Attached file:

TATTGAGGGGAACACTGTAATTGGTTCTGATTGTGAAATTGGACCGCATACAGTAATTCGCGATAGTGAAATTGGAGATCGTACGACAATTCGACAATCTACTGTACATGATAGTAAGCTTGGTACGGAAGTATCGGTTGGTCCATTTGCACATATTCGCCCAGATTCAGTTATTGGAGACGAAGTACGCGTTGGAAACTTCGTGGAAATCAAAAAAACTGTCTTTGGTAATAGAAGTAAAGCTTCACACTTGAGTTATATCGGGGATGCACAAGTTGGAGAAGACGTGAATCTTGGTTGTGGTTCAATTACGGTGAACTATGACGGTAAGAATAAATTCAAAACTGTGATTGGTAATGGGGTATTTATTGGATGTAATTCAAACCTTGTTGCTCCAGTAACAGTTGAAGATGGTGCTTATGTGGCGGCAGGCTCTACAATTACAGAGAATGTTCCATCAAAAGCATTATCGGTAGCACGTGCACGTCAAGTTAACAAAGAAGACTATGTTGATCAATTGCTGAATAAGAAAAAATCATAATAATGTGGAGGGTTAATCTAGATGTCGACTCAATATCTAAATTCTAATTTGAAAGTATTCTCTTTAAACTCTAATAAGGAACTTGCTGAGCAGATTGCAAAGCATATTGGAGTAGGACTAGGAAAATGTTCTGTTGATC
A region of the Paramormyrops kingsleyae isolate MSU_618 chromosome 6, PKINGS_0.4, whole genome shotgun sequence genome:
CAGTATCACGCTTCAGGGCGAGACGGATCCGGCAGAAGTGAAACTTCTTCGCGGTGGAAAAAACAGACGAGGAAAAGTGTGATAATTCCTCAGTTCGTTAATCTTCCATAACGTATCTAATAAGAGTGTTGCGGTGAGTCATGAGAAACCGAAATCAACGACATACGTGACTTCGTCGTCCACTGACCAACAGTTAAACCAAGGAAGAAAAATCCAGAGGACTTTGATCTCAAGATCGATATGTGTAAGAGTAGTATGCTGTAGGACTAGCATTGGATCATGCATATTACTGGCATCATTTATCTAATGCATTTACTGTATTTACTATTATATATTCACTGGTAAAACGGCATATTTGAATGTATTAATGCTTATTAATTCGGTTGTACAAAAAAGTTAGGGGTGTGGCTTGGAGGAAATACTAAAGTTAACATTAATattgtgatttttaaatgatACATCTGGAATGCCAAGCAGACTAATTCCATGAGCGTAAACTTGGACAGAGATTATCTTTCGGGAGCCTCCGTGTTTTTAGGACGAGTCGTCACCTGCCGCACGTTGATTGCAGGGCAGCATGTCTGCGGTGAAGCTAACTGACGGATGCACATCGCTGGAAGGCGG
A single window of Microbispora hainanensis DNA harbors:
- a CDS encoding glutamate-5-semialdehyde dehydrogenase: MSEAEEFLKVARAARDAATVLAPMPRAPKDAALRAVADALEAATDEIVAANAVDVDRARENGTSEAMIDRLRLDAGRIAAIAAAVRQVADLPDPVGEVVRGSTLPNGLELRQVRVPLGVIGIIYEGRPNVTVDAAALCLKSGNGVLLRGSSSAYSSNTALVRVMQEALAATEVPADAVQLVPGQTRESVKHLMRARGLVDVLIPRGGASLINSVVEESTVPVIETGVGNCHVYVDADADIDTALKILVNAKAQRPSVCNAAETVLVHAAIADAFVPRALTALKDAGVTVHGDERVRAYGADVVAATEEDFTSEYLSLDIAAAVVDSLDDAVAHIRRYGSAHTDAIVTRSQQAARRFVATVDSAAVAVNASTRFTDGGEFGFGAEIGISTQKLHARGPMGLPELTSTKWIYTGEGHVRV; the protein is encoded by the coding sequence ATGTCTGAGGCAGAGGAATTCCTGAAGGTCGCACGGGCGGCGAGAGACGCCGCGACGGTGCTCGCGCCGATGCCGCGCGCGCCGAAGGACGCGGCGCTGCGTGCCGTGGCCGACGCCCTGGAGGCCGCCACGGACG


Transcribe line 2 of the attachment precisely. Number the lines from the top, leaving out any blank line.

A region of the Paramormyrops kingsleyae isolate MSU_618 chromosome 6, PKINGS_0.4, whole genome shotgun sequence genome: